What employers need to know
Earlier this month New York City Mayor Bill de Blasio signed a bill into law that would make New York City the third jurisdiction to ban employers from making inquiries into a job applicant's salary history (behind Massachusetts and the city of Philadelphia). The law is set to take effect on October 31, 2017.
What Does the Law Do?
The law amends the existing New York City Human Rights law by making it a "discriminatory practice" for employers to inquire about a candidate's salary history. This means that an organization may not ask the prospective employee about their current salary, benefits, or other compensation OR to make their current salary or benefits a factor in determining the salary, benefits, or other compensation for the applicant.
However, if a job applicant voluntarily and without prompting discloses salary information then the employer may use the information to determine salary and benefits, and may even verify with a previous employer. Employers are also not prohibited for using salary history when interviewing internal candidates for promotion or transfer, or any time state, federal, or local law may authorize an employer to inquire about salary history for employment purposes.
The penalty for an unintentional violation of this new law could be up to $125,000. For a "willful or malicious" violation, an employer could be fined up to $250,000. Violations could also result in having to pay compensatory damages, court fees, and back wages.
It is important to understand that this law does not prevent talking to a candidate about the factors that are used to determine salary, benefits and other compensation for the open position, the candidate's salary expectations, and, objective measures of a candidate's productivity that can include factors such as sales attributable to a candidate.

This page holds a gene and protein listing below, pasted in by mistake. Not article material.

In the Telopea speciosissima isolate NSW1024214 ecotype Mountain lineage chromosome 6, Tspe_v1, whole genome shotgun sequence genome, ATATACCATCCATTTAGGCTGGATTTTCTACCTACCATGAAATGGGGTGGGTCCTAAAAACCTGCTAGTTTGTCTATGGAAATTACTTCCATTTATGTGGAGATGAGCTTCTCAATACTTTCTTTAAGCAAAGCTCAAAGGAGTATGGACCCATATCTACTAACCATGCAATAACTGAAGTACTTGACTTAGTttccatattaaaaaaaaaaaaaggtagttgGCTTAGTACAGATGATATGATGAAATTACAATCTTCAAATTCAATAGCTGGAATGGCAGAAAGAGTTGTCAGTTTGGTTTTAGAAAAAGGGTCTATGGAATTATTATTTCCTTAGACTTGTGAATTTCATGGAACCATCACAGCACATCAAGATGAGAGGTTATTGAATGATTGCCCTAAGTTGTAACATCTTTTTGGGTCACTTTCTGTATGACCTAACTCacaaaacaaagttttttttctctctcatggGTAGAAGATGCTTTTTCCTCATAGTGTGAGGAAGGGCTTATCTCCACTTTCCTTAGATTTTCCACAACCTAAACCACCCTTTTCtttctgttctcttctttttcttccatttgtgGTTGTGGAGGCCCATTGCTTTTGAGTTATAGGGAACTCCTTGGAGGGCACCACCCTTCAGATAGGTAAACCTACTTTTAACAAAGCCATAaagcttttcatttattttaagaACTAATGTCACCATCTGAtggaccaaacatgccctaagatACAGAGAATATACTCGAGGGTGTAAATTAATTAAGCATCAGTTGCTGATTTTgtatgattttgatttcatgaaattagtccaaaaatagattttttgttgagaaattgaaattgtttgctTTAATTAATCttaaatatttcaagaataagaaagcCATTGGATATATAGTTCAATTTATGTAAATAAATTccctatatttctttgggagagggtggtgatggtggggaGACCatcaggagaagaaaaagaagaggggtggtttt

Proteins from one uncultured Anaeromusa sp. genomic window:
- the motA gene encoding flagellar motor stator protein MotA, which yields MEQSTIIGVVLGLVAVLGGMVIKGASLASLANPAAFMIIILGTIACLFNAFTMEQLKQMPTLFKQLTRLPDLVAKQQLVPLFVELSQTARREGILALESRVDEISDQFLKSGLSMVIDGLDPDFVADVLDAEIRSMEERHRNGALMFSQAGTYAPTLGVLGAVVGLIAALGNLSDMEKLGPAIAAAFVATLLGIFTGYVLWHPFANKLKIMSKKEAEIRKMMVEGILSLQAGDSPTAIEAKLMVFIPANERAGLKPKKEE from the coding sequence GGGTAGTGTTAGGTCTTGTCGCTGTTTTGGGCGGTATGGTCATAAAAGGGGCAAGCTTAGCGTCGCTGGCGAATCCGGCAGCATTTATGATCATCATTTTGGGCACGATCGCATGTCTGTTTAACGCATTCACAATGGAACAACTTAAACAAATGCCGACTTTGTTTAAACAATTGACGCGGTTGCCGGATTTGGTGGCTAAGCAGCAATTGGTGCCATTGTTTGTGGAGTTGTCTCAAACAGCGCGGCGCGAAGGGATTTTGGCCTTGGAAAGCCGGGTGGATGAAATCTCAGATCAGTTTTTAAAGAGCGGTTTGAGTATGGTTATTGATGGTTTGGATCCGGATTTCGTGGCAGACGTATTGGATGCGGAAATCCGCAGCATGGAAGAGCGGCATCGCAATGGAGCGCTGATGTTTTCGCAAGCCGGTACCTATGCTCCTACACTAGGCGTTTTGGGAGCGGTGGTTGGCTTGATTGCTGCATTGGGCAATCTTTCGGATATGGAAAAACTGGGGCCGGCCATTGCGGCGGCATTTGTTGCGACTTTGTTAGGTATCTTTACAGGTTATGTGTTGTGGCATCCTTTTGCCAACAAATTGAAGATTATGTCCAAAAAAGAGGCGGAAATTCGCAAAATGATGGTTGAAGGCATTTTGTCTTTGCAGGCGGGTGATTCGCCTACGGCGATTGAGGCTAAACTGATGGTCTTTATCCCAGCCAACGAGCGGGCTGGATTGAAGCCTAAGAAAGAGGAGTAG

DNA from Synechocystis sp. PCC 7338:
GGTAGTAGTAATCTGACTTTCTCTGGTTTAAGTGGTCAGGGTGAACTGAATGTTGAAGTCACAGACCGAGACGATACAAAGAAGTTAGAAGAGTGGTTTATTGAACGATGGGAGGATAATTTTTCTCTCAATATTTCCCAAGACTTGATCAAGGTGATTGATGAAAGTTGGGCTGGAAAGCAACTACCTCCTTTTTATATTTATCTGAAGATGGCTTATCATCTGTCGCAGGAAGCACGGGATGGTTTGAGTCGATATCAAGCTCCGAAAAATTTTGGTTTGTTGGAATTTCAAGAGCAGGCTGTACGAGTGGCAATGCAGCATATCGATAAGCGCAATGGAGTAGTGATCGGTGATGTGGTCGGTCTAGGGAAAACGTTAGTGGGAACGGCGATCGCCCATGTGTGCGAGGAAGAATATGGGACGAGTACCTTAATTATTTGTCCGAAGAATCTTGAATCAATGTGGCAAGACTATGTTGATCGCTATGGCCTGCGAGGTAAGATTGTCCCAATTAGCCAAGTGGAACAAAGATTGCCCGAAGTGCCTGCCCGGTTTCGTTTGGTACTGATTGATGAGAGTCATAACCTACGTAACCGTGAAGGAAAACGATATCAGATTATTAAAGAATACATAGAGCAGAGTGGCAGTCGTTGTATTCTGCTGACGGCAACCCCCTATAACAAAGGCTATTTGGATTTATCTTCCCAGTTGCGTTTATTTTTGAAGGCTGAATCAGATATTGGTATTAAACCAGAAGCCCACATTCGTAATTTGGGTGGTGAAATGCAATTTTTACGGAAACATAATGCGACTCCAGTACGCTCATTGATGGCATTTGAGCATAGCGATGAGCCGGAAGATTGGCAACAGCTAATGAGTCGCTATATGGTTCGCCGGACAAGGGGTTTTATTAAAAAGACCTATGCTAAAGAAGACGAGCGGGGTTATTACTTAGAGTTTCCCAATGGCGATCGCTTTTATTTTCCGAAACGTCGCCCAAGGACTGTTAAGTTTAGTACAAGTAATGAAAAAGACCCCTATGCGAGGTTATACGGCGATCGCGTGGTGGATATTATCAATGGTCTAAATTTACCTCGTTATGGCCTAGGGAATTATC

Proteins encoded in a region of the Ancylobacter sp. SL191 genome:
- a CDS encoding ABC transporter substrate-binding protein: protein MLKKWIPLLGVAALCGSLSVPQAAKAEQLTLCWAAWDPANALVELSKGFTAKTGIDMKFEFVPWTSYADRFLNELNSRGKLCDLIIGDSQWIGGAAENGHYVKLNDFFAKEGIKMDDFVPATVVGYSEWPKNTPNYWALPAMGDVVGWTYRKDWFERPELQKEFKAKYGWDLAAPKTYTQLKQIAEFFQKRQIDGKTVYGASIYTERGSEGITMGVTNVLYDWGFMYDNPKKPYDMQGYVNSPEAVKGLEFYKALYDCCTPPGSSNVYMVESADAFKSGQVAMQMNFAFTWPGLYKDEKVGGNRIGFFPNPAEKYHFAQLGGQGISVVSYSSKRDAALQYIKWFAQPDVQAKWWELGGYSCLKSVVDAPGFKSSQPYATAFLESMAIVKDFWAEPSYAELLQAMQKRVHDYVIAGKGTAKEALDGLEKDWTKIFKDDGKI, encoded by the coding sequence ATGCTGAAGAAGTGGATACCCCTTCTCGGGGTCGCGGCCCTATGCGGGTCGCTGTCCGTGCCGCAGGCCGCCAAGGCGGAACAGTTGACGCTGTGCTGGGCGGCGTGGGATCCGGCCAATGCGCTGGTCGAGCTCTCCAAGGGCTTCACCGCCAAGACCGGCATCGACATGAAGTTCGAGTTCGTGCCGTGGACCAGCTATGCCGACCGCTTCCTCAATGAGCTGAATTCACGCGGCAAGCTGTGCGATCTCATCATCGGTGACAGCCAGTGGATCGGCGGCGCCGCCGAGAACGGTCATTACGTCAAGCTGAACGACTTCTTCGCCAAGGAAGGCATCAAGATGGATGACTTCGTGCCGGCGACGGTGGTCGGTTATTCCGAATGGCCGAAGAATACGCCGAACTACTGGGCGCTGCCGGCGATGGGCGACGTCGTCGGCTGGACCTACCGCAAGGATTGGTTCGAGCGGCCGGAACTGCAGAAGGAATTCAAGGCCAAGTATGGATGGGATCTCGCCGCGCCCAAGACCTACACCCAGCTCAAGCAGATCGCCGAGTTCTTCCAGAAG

Why was the law passed?
The law was passed as part of a broad advocacy effort nationwide to address discriminatory pay practices. It comes on the heels of New York State's Equal Pay Act. The intent of the law is to make salary, benefits, and other compensation related to the job duties as much as possible in an effot to distance them from other factors, such as sex.
This law could be the part of a broader trend among state and local governments to address what many see as issues with fair pay and compensation. While efforts to pursue similar legislation may face an uphill climb at the federal level, it is conceivable that, as an example, New York State could follow New York City's lead. At the same time, some organizations are challenging these laws- a legal challenge to the city of Philadelphia's law by The Chamber of Commerce of Greater Philadelphia will be important to watch.
What should employers do?
Employers that are subject to this law should review their interviewing and hiring practices. Make sure that questions regarding salary history are removed from any forms or questionnaires that are used in the interviewing/hiring process. The organization should also develop a method of documenting voluntary disclosures of salary information that a candidate may make.
Further, any personnel within the organization who may have a role in the interviewing/hiring process should be trained to both avoid asking questions about salary history, but also how to properly document voluntary disclosures of salary information/history.
It's important that employers create a compensation structure that is internally equitable and externally competitive. If your organization would like to learn more about how HR One can help implement a wage and salary program, use the form below to contact us.